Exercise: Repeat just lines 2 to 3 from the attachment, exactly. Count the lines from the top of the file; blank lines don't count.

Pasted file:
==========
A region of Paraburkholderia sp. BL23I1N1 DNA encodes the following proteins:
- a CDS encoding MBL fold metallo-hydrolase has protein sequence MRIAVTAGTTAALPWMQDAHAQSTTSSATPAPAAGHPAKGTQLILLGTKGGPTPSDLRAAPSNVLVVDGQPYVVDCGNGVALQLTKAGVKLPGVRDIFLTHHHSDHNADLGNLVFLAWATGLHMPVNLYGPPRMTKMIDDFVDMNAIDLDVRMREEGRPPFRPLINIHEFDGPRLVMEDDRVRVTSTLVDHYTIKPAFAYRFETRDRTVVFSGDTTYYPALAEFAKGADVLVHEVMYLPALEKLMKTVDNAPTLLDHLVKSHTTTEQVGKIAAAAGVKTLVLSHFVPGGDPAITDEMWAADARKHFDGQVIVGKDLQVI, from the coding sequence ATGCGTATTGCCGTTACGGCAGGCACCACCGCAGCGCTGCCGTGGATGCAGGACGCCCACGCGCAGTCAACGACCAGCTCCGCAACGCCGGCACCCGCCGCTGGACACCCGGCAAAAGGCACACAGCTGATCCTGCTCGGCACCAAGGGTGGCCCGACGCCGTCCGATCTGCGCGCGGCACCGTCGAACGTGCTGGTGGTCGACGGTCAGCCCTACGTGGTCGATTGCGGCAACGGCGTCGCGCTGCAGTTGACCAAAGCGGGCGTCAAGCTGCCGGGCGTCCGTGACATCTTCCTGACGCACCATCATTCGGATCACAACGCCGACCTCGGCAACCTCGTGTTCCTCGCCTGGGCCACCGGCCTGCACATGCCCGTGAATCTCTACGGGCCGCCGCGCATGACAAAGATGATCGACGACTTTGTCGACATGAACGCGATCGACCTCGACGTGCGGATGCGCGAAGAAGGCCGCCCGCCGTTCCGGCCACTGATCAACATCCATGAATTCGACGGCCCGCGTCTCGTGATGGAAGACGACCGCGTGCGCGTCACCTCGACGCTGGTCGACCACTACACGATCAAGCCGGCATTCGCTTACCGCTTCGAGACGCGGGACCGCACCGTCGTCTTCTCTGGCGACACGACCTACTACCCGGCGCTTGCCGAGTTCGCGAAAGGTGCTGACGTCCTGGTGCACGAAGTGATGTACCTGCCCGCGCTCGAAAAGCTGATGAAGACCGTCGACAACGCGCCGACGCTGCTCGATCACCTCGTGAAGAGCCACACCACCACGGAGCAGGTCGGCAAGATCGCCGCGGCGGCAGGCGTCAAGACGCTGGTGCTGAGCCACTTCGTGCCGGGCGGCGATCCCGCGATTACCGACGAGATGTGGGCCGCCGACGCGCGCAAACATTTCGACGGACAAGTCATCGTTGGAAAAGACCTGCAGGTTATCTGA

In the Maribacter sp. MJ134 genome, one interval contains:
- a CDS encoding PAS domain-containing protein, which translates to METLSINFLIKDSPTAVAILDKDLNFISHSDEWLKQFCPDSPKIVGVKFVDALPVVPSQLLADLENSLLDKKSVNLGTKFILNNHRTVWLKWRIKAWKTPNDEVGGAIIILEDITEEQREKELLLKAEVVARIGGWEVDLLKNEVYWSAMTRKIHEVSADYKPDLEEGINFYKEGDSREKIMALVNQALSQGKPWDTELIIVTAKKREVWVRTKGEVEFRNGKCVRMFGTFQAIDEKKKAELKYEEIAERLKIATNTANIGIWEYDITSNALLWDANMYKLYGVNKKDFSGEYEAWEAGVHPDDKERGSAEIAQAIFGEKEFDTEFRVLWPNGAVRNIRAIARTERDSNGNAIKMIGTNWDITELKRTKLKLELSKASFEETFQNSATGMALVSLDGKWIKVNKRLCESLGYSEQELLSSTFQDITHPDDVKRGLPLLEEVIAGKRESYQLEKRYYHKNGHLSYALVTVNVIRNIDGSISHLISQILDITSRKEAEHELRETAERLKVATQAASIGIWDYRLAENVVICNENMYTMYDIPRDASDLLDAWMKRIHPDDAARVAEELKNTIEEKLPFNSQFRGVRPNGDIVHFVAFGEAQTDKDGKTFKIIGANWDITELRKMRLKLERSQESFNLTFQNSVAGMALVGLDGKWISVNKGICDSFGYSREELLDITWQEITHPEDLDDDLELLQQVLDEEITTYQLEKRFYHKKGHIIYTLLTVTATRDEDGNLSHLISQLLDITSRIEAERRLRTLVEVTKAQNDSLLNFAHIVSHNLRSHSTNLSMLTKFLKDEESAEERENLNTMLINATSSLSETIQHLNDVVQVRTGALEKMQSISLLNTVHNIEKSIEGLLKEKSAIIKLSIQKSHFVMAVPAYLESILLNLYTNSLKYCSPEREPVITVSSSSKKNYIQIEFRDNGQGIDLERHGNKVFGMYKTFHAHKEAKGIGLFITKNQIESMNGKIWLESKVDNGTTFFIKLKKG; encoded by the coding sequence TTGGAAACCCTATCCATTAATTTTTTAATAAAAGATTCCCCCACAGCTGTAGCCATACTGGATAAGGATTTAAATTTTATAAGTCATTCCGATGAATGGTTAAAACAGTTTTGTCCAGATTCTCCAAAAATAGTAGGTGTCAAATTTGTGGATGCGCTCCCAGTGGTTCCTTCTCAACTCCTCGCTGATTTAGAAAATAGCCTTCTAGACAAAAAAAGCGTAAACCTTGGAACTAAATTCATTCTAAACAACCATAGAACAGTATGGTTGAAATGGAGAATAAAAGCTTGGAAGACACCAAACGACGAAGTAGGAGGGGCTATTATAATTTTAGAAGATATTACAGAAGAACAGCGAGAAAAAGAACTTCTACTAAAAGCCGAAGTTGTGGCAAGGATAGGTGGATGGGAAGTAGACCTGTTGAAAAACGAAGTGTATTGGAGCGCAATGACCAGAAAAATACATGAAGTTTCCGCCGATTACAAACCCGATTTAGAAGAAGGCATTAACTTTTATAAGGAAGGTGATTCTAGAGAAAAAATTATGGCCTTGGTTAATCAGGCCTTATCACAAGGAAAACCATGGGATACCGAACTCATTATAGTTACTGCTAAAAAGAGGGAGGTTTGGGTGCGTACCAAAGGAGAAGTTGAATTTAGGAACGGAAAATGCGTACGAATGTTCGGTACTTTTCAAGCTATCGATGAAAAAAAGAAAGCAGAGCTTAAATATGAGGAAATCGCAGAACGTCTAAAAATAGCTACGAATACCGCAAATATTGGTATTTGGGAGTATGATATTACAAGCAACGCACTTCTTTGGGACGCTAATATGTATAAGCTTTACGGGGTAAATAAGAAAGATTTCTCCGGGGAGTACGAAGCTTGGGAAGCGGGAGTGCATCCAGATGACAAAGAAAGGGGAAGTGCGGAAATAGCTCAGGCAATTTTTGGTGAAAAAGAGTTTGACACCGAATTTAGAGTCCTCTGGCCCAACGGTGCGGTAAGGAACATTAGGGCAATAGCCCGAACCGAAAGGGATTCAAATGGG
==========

- a CDS encoding MBL fold metallo-hydrolase has protein sequence MRIAVTAGTTAALPWMQDAHAQSTTSSATPAPAAGHPAKGTQLILLGTKGGPTPSDLRAAPSNVLVVDGQPYVVDCGNGVALQLTKAGVKLPGVRDIFLTHHHSDHNADLGNLVFLAWATGLHMPVNLYGPPRMTKMIDDFVDMNAIDLDVRMREEGRPPFRPLINIHEFDGPRLVMEDDRVRVTSTLVDHYTIKPAFAYRFETRDRTVVFSGDTTYYPALAEFAKGADVLVHEVMYLPALEKLMKTVDNAPTLLDHLVKSHTTTEQVGKIAAAAGVKTLVLSHFVPGGDPAITDEMWAADARKHFDGQVIVGKDLQVI, from the coding sequence ATGCGTATTGCCGTTACGGCAGGCACCACCGCAGCGCTGCCGTGGATGCAGGACGCCCACGCGCAGTCAACGACCAGCTCCGCAACGCCGGCACCCGCCGCTGGACACCCGGCAAAAGGCACACAGCTGATCCTGCTCGGCACCAAGGGTGGCCCGACGCCGTCCGATCTGCGCGCGGCACCGTCGAACGTGCTGGTGGTCGACGGTCAGCCCTACGTGGTCGATTGCGGCAACGGCGTCGCGCTGCAGTTGACCAAAGCGGGCGTCAAGCTGCCGGGCGTCCGTGACATCTTCCTGACGCACCATCATTCGGATCACAACGCCGACCTCGGCAACCTCGTGTTCCTCGCCTGGGCCACCGGCCTGCACATGCCCGTGAATCTCTACGGGCCGCCGCGCATGACAAAGATGATCGACGACTTTGTCGACATGAACGCGATCGACCTCGACGTGCGGATGCGCGAAGAAGGCCGCCCGCCGTTCCGGCCACTGATCAACATCCATGAATTCGACGGCCCGCGTCTCGTGATGGAAGACGACCGCGTGCGCGTCACCTCGACGCTGGTCGACCACTACACGATCAAGCCGGCATTCGCTTACCGCTTCGAGACGCGGGACCGCACCGTCGTCTTCTCTGGCGACACGACCTACTACCCGGCGCTTGCCGAGTTCGCGAAAGGTGCTGACGTCCTGGTGCACGAAGTGATGTACCTGCCCGCGCTCGAAAAGCTGATGAAGACCGTCGACAACGCGCCGACGCTGCTCGATCACCTCGTGAAGAGCCACACCACCACGGAGCAGGTCGGCAAGATCGCCGCGGCGGCAGGCGTCAAGACGCTGGTGCTGAGCCACTTCGTGCCGGGCGGCGATCCCGCGATTACCGACGAGATGTGGGCCGCCGACGCGCGCAAACATTTCGACGGACAAGTCATCGTTGGAAAAGACCTGCAGGTTATCTGA

In the Maribacter sp. MJ134 genome, one interval contains: